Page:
Those of you Fellow Fans that keep reading my work have endured my prattling about the virtues of the short film medium before; I’m sure to some of you, ad nauseum. Still, I stand by my assertion that the most important element any good short film must have is that it gives you enough to finish the story yourself, or at least come up with more of the story. Otherwise, you have a snippet of something that no one that watches will know what the hell is going on; worse still, they won’t care. Every bad short film I’ve ever seen, it’s inevitably that feeling of having wasted my time on something that I don’t give a rat damn about that I’m left with. Avoiding this is a tremendous challenge to the short film maker; they have to plant a seed in your mind that will grow into a branching complex of ideas, all with their initial idea in mind…all in just a few minutes.
Every now and again, one of those short films will be enriched enough, through skillful writing, directing, or acting (typically all three) that elevates it to a point that you find yourself thinking about it hours, perhaps days after viewing…you feel compelled to watch it again to squeeze out some more information, some little detail that you may have missed. Talented actors bring believable characters into your life; a good script makes you care about them, feel for them; deft direction puts you into their lives as a helpless spectator, a monitor of their tribulations that impress themselves upon you even in the short time that you experience them.
Jared Bratt’s film Streamer, from Candy Eater Films, is one of those. Only two characters, one room, and shot almost entirely in closeup, this little movie, ironically, will get into your head and dig in. It begins with a young man, obviously distraught, sitting in his bathroom. He’s obviously pondering something of great weight; his body language, expressions and mannerisms reflect this well; they’re things we’ve all seen in ourselves when something was heavy upon our minds. Initially, he seems to be having some horrid yet sensual dream, but we snap with him to reality as he begins talking to himself, animated and a bit frantic. He meticulously relives an experience where he met someone that attracted him on many levels; he analyzes what was said, where, how, and why; all in painstaking detail. What was she thinking? Did she feel as he did about their encounter? He struggles with himself, and I found myself recalling times where I’d done the same thing in my own past (all of this is within four minutes…very good scripting and acting). During his self-reproach, he’s intruded upon…or is he? We see the object of his stress, both in flashback and in the bathroom with him…don’t we?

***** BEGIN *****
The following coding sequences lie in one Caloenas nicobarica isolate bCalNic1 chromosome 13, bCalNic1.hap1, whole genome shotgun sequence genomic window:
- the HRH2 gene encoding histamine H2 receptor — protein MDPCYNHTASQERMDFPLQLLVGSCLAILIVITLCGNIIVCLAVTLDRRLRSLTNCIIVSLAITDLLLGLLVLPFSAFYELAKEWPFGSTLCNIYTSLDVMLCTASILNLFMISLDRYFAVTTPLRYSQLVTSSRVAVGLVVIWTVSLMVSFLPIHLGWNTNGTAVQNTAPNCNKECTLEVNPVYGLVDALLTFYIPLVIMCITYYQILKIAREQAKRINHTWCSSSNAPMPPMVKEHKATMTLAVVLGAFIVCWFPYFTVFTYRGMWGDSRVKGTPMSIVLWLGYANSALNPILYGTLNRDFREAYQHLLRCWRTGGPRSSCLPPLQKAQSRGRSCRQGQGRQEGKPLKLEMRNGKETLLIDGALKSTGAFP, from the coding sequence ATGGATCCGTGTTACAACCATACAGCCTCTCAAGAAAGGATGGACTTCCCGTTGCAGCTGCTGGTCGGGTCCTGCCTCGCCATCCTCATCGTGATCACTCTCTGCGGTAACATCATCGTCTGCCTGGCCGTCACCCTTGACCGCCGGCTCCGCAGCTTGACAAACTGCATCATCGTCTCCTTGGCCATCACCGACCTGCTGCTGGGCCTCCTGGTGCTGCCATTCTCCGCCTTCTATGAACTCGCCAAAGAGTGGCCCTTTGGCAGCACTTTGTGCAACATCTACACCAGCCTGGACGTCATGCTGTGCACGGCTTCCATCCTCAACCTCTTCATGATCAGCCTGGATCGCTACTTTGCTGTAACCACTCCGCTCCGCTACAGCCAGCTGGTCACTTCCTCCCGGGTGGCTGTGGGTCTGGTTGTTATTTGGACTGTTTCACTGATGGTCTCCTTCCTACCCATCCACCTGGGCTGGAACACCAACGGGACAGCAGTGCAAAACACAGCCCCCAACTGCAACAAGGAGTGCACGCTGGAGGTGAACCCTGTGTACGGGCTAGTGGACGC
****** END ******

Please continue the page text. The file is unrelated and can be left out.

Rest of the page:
I won’t give anything away, but I will say that the use of clever camera angles and amazing acting made this a very entertaining nine minutes of my life. Ryan Fisher, as “The Guy”, plays off his character’s self-struggle in a very convincing and gripping soliloquy; you feel sorry for him at first, but come to be kinda worried for, perhaps even intimidated by as the film goes on. “The Girl”, Cydney Penner, comes across as the lovely girl-next-door one minute, yet sensually sinister in the next; I was very impressed with both of these performances, especially in a short. The scenery is…well, it’s a bathroom; we’ve all seen them. However, the lighting and angles used make it both claustrophobic and intimate, depending upon the need of the moment.
As I write this, it’s been over three hours since I watched it, and I’m still rolling it around in the ol’ noggin; that’s the true beauty of this one for me, folks. I don’t know if what I watched was a study of a dangerously obsessive psychotic, or of a poor, unfortunate son of a bitch that’s happened upon some creature of darkness, ready to consume first his sanity, then his soul. Was there a woman in the room, or just in his head…or both? Whichever of these things (or none of them!) that this film really is, it’s an excellent glimpse into the horror that just might lurk within our own minds.
Check it out if you can, peeps. Personally, I want to see more from this writer/director and these actors.
Check out the trailer below!
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